by Jack L. Kennedy
"We must remember that in time of war what is said on the enemy’s side of the front is always propaganda, and what is said on our side of the front is truth and righteousness, the cause of humanity and a crusade for peace."-—Walter Lippmann
Those thoughtful words bear the perspective (with sound eyesight) in speaking his mind after collecting the facts of a journalist, Pulitzer prize winner, novelist, advisor to President Woodrow Wilson, intellectual and outspoken, charismatic believer. The late Mr. Lippmann’s words open one of the late chapters of The Press March to War by veteran newsman and academician Steve Hallock (Peter Lang Publishing). The subtitle on the cover leaves little doubt concerning Hallock’s agenda or point of view: “Newspapers set the stage for military intervention in Post-World War II America.”
But if a hasty, brief glance at the volume would lead the reader to believe that Hallock is dogmatic, his views are as one-sided as a baby-faced blogger or pompous political pundit via print or broadcast, please read on. Yes, his basic thesis is that major newspapers unduly influenced U.S. conflicts since the two world wars. He may, some critics say, have given the press too much credit for influencing the nation’s entrance into fights which were not always formally declared or authorized by Congress.
The very structure of the book makes the author’s point: gather the facts first, then seek advice and approval of others. Do not swallow whatever someone else feeds you. Hallock has strong views, yes, but he also has heavily footnoted chapters from which the reader may draw his/her own conclusions or find opposing arguments. Nourishing food for thought need not be pasty platitudes. So, the reader may page through the volume, then make up his or her own mind.
Steve Hallock of Mount Lebanon, Pennsylvania, director of the School of Communication and the graduate studies program at Point Park University, Pittsburgh, PA, earned his Ph.D. in journalism at Ohio University in 2005 following a nearly 30-year newspaper career. As a newspaper editor, editorial writer, columnist, and reporter, he won numerous national, regional, and state awards for enterprise and investigative reporting and commentary. He has authored two other books, Reporters Who Made History: Great American Journalists on the Issues and Crises of the Late Twentieth Century (2010), and Editorial and Opinion: The Dwindling Marketplace of Ideas in Today's News (2007).
Hallock maintains that a set of powerful newspapers, such as the The Denver Post, The New York Times, The Washington Post and others, have had voices so influential that they often caused America to rush to war without clear purposes or strategy or end game or rationale—or required Congressional approval. Yes, many might believe that the The New York Times, for example, is powerful, arrogant and a bit egotistical personally and corporately.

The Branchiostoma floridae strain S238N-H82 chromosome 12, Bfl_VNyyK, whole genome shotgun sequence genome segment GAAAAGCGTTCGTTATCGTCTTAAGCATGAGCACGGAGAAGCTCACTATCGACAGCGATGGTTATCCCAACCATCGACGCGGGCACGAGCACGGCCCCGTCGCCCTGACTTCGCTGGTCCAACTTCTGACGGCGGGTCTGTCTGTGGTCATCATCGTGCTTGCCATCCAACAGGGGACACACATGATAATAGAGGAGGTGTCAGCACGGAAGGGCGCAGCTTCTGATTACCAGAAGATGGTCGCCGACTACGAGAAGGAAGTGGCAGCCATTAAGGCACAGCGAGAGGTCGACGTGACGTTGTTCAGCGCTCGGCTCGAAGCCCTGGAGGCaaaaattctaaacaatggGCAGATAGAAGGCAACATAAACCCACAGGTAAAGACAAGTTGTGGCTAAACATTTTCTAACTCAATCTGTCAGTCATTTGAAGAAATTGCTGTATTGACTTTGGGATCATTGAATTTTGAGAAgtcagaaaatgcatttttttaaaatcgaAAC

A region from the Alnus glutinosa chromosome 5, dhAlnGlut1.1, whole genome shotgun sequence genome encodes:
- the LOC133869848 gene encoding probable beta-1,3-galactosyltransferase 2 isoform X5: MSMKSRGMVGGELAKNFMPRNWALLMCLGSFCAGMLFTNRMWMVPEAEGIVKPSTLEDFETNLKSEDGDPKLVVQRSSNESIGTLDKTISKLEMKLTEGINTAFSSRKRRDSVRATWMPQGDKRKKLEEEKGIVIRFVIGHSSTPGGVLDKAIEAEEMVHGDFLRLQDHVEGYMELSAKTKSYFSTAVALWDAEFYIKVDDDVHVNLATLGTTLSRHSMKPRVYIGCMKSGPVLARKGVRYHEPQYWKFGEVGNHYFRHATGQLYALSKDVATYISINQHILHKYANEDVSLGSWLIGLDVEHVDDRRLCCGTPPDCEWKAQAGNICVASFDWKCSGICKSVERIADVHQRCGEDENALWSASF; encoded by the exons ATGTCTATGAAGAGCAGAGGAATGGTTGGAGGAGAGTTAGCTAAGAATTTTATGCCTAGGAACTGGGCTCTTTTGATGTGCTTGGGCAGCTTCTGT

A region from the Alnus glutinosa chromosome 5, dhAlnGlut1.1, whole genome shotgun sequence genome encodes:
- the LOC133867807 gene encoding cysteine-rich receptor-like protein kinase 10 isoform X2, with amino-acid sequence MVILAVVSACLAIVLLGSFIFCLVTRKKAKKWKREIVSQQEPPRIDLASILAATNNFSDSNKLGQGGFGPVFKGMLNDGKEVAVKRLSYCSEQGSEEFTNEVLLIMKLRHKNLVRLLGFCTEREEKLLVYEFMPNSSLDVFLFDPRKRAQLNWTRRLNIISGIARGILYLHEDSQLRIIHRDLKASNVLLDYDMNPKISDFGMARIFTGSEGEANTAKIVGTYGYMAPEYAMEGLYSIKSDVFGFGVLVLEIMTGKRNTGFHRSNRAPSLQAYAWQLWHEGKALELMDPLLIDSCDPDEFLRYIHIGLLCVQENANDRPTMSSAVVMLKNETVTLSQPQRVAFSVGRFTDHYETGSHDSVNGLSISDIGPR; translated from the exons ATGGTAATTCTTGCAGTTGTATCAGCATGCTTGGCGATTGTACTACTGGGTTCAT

But the book shows doubt at times even among editorial writers, and reveals gradual shifts in stance from the Chicago Tribune’s longtime embrace of isolationism to later support of governmental views. It is also a well-researched history of the paths to war in the 20th and 21st centuries. Policy makers could almost become nostalgic, thinking back to earlier days leading to two world wars which were often fought because the bad guys grabbed someone else’s territory, both sides always wore identifiable uniforms, and the purpose was clear: end the war, return the territory stolen and go back home.
Hallock argues that since those early days we have gone from using clear threats to the U.S. and society from European dictators as an excuse for war, to using saving humanity, police actions, communism, vague defense of freedom, seeing threats to the hemisphere and later to the whole world, terrorism after 9-11, alleged presence of weapons of mass destruction and other excuses capitalized by the press to march to an often muddy, undeclared war.
The author may be giving too much credit to the media for what more accurately should be tagged as wrong or hasty decisions by Congress, voters, and other forces of the times. Hallock himself recognizes that many factors are and have been at play as historic decisions were made. His bottom line is rather simple. The media should have been, and should be today, more probing and do more of its own background homework before pontificating about policy and power, he says, no matter how noble, how justified the cause might seem to many.
The reporter, editorial writer, “Press March to War'’ author and academician has much food for thought in the book. But he would not want the reader to hastily swallow it whole. It takes time to genuinely digest and get nourishment and see other points of view.
Title - The Press March to War
Author: Steve Hallock
Publisher: Peter Lang Publishing (May 1, 2012)
$37.95/textbook paperback at amazon.com/pp.312